Traditional MIPS program: What’s required for 2022?
You may have heard that the Merit-based Incentive Payment System (MIPS)—called “Traditional MIPS”—will be fading into the sunset by 2027.
In 2022, there will be significant changes to the existing Traditional MIPS program in preparation for CMS’ move toward two new “Pathways” programs that will ultimately replace Traditional MIPS. In the coming weeks, look out for more blog posts detailing CMS’ efforts to continually enhance value and quality in patient care with the MIPS Value Pathways (MVPs) and the Alternative Payment Model Performance Pathway (APP).
This article will help familiarize you with the changes coming to Traditional MIPS in 2022 and help prepare you for the upcoming transition to MVPs.
Traditional MIPS: changed reporting requirements
Established in the first year of the Centers for Medicare and Medicaid (CMS)’s Quality Payment Program (QPP), Traditional MIPS is the initial framework that currently remains available to MIPS-eligible providers for obtaining and reporting performance data measures across four areas:
- Promoting Interoperability (PI)
- Improvement Activities
MIPS-eligible clinicians will be able to use the Traditional MIPS framework until they choose or are required to use the new APP (available in 2022) or the new MVP framework (available beginning in 2023).
Two New Provider Types are now considered MIPS-eligible clinicians:
- Clinical social workers
- Certified nurse-midwives
Why this is important:
- CMS proposed these additions to align with the Alternative Payment Model (APM)’s eligible clinicians’ definition. An eligible clinician (EC) is one who is eligible to participate in the QPP through MIPS or other CMS programs using electronic clinical quality measures (eCQMs) for quality reporting, such as APM participants.
- If your practice’s providers include clinical social workers and/or certified nurse-midwives, they will need to establish new provider workflows to capture the necessary data elements required by MIPS. The Practice Fusion EHR will be equipped to help you initiate MIPS reporting for these new provider types.
Clinical social workers’ MIPS considerations
Although clinical social workers were not required to report on MIPS in the 2020 and 2021 PPs, CMS did introduce a finalized Clinical Social Work MIPS Specialty Measure Set for 2021 to help these providers prepare for when they would be added to the listing of MIPS-eligible clinicians in future rule-making—that is, for the performance year 2022.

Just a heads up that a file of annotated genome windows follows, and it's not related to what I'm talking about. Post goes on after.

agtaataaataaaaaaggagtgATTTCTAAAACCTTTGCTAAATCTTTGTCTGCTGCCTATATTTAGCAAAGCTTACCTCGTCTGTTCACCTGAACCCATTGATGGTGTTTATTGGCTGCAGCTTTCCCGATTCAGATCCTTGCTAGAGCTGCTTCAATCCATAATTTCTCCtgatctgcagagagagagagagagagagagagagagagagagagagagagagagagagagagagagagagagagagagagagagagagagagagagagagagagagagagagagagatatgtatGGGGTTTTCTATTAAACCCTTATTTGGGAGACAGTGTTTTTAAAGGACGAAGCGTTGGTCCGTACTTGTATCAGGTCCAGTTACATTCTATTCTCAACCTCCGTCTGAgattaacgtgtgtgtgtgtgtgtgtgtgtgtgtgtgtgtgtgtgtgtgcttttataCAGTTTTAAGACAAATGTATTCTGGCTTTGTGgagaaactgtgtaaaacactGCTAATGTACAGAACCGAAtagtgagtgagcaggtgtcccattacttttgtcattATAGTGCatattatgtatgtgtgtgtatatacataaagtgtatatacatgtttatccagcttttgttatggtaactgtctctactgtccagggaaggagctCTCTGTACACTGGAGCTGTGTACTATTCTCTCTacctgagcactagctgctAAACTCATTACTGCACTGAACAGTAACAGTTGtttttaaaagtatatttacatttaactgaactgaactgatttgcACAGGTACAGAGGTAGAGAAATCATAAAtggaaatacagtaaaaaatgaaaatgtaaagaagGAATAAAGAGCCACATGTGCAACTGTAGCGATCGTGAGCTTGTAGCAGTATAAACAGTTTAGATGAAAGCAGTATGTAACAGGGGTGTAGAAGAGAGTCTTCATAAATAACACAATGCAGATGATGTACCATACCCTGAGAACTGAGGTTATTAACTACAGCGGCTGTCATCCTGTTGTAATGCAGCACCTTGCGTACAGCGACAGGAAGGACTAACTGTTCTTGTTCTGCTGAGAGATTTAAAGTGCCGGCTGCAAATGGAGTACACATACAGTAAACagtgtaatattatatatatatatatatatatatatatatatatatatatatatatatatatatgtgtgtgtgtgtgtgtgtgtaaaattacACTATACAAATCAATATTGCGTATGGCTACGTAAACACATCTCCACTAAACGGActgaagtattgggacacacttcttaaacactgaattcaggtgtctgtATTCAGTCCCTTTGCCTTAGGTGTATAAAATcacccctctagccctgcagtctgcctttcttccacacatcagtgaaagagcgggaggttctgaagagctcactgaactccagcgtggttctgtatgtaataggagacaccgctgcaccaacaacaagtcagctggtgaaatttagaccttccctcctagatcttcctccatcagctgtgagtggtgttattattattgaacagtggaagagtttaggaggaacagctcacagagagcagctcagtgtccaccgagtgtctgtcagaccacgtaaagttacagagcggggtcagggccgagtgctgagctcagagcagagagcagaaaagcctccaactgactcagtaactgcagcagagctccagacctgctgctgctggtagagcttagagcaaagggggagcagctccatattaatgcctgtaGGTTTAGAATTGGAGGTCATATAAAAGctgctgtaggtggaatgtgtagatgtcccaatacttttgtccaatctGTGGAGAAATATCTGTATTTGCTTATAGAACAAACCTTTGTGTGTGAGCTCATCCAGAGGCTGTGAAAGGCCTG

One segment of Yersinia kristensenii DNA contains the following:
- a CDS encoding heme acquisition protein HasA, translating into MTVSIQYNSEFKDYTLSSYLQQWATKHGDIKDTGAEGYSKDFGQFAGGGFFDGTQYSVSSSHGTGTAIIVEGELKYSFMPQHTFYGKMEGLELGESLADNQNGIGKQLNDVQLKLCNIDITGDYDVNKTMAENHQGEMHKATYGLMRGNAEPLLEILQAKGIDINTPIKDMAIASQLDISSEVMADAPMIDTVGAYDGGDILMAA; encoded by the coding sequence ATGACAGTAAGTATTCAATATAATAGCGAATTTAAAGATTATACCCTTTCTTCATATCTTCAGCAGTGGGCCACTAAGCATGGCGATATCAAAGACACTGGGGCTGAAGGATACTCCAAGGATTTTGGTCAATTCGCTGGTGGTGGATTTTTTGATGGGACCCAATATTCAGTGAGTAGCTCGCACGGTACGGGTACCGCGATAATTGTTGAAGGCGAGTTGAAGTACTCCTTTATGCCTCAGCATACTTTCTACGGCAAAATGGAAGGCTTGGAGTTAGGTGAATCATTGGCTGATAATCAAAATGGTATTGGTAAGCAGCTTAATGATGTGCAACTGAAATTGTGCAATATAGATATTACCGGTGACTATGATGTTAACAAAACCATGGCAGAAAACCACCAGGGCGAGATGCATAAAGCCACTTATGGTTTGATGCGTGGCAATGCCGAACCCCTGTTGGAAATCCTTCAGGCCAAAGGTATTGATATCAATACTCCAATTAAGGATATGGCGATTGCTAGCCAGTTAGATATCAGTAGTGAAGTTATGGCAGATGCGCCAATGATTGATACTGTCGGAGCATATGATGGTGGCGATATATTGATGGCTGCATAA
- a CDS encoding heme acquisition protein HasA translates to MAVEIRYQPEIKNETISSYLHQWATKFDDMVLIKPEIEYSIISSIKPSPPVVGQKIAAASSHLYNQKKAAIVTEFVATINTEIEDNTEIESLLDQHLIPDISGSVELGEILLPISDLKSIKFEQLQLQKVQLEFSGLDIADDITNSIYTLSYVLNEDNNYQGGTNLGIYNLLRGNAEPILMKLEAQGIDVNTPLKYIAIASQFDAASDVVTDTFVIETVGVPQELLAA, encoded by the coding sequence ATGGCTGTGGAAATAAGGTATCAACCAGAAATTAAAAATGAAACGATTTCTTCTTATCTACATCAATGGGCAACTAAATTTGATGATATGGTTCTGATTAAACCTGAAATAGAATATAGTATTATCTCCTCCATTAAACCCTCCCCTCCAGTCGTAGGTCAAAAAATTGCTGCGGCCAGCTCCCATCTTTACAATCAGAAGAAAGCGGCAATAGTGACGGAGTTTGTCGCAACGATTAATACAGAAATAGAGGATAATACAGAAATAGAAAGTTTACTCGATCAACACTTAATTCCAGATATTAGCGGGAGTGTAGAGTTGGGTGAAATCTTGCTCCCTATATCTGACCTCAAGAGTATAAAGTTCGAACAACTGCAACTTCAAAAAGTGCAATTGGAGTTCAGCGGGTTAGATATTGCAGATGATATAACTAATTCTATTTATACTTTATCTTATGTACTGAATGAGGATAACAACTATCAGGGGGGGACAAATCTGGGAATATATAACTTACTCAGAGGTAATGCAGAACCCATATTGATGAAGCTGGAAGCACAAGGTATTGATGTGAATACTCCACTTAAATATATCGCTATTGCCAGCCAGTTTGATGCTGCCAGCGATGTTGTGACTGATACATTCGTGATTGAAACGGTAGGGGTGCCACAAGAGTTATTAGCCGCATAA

What are the specific Quality measures in the Social Work MIPS Specialty Measure Set? CMS is expected to finalize the approved Quality Measures for the Social Work Specialty Measure Set in early 2022. Therefore, some of the measures approved for 2022 may differ slightly from those finalized for 2021. The finalized 2021 Measure Set includes the following:
- Two Quality measures from the originally required Quality measures:
- Documentation of Current Medications in the Medical Record
- Preventive Care and Screening: Tobacco Use: Screening and Cessation Intervention
- Several Quality measures that are more specific to the Social Work Specialty, such as the following (though not an all-inclusive list):
- Preventive Care and Screening: Screening for Depression and Follow-Up Plan
- Elder Maltreatment Screen and Follow-Up Plan
- Dementia: Cognitive Assessment
- Dementia: Functional Status Assessment
- Dementia: Education and Support of Caregivers for Patients with Dementia
- Depression Remission at 12 Months (outcome measure)
- Adherence to Antipsychotic Medications for Individuals with Schizophrenia (intermediate outcomes measures)
Click here for a full listing of all Quality measures within the Social Work MIPS Specialty Measure Set and data requirements for each.
Clinical social workers and Promoting Interoperability MIPS requirements
As noted above, fulfilling MIPS includes four different categories, one of which is the Promoting Interoperability (PI) category. CMS has indicated that clinical social workers* may automatically reweight their PI score to zero and distribute their total MIPS scoring per the following:
- Quality: Increases from 30% to 40%
- Cost: Remains at 30%
- Improvement Activities: Increases from 15% to 30%
- *Automatic reweighting is also provided for clinicians who belong to small practices, defined as those with 15 or fewer MIPS-eligible clinicians who bill under the practice’s Tax ID Number (TIN).
Certified nurse-midwives’ MIPS considerations
Certified nurse-midwives (CNMs) are advanced practice registered nurses (APRNs) who also have certification as midwives. Because they are APRNs, they can prescribe medications and have more clinical responsibilities than registered nurses (RNs).
CMS does not currently provide a Clinical Quality Measure Set for CNMs. Therefore, they are required to report six separate quality measures from the list of Clinical Quality Measures (CQMs), including general quality measures and any available measures related to their specialty. Unlike clinical social workers, CNMs may not reweight their PI scores to zero.
Changes in overall MIPS scoring
By category: Beginning with the 2022 PP, the QPP program is required by law to equally weigh the Quality and Cost categories at 30% each. The PI and Improvement Activity (IA) categories remain at the same percentages as in CY 2021: 25% and 15%, respectively. (As noted above, an exception is made for small practices and clinical social workers whose PI categories are weighted to zero.)